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Galveston Historical Foundation

Josh Rouse at the 1859 St. Joseph’s Church

Joe Pug, a singer-songwriter known for his lyrical acumen and plaintive harmonica style, will host an evening performance at the historic 1859 St. Joseph’s Church, 2202 Avenue K, on Saturday, March 23. Held from 6:30 – 8 p.m., tickets are limited to 200 total seats and are $35 per person.

This performance is supported by Saint Arnold Brewing Company. 

Like a baseball player who quietly hits 30 home runs every year or a golfer who regularly finishes in the Top Ten, Josh Rouse’s continued streak of excellence is easy to ignore and maybe even downplay a little. – Tim Sendra, Allmusic.com

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ABOUT JOSH ROUSE

Josh Rouse was born in Nebraska, and following an itinerant upbringing, he eventually landed in Nashville, where he recorded his debut Dressed Like Nebraska (1998). The album’s acclaim led to tours with Aimee Mann, Mark Etzel, and the late Vic Chestnut. The follow-up, Home (2000), yielded the song “Directions,” which Cameron Crowe used in his film Vanilla Sky.

After relocating to Valencia, Spain, with his wife, Paz, Rouse has released a steady stream of high-quality songs and albums. Subtitulo (2006) contained the international indie folk hit “Quiet Town.” On El Turista (2010), he even experimented with writing and singing some songs in Spanish. In 2014, he won a Goya Award (the Spanish equivalent of an Oscar) for best song for “Do You Really Want To Be In Love,” from the film ‘La Gran Familia Española.’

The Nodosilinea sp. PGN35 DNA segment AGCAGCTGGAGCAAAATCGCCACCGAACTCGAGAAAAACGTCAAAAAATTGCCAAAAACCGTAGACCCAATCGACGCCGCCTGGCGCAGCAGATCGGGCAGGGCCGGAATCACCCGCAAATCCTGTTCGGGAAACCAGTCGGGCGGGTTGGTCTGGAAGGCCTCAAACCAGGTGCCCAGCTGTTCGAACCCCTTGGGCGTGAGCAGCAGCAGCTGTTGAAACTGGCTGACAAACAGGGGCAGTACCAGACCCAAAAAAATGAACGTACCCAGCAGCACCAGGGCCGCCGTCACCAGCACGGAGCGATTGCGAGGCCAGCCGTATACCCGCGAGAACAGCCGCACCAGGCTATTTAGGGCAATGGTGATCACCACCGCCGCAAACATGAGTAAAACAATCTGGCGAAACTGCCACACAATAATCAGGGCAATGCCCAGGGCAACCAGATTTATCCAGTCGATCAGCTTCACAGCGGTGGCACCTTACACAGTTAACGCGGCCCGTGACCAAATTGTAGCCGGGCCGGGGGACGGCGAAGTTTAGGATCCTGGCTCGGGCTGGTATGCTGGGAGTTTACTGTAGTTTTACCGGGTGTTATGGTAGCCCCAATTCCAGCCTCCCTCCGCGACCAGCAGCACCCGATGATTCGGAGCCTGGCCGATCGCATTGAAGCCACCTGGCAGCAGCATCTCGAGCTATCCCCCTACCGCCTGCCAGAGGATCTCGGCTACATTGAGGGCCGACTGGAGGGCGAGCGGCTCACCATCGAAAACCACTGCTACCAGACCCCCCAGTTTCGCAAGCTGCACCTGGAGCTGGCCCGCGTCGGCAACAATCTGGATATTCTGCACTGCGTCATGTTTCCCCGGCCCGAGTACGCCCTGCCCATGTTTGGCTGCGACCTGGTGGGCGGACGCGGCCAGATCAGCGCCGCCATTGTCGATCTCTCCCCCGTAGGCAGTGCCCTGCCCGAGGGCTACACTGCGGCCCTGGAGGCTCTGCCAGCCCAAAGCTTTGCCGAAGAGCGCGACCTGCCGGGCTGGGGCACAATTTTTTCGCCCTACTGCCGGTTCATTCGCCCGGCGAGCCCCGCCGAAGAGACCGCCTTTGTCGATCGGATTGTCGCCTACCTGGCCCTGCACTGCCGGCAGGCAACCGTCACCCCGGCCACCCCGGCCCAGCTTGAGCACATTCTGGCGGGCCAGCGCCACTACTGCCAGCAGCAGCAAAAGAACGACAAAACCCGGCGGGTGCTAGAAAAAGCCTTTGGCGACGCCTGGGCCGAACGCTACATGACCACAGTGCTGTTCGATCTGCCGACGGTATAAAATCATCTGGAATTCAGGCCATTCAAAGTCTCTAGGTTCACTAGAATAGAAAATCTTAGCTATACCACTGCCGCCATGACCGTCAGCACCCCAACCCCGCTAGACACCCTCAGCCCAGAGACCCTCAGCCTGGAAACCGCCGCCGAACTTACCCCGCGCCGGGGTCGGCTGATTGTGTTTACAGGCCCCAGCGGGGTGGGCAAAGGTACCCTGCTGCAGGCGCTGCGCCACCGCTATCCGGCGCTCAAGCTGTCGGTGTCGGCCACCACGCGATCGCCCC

His latest, Going Places, came together over the last two years when Josh Rouse found himself unable to tour and hunkered down with his family in Spain. Together with his Spanish band, he began workshopping new songs in a small local venue owned by a friend, resulting in ten road-ready tracks with a looser, more relaxed vibe. Learn more at joshrouse.com.

ABOUT THE 1859 ST. JOSEPH’S CHURCH

The oldest German Catholic Church in Texas and the oldest wooden church building in Galveston, St. Joseph’s, was built by German immigrants in 1859-60. Bishop John Odin, the first Catholic bishop of Texas, recommended that a church be built for the German-speaking Catholics of the growing city. The church was dedicated in April 1860 to St. Joseph, the patron saint of laborers. It is one of the few pre-Civil War buildings left on Galveston Island.

ABOUT GALVESTON HISTORICAL FOUNDATION

Galveston Historical Foundation (GHF) was formed as the Galveston Historical Society in 1871 and merged with a new organization formed in 1954 as a non-profit entity devoted to historic preservation and history in Galveston County. Over the last sixty years, GHF has expanded its mission to encompass community redevelopment, historic preservation advocacy, maritime preservation, coastal resiliency and stewardship of historic properties. GHF embraces a broader vision of history and architecture that encompasses advancements in environmental and natural sciences and their intersection with historic buildings and coastal life and conceives of history as an engaging story of individual lives and experiences on Galveston Island from the 19th century to the present day.

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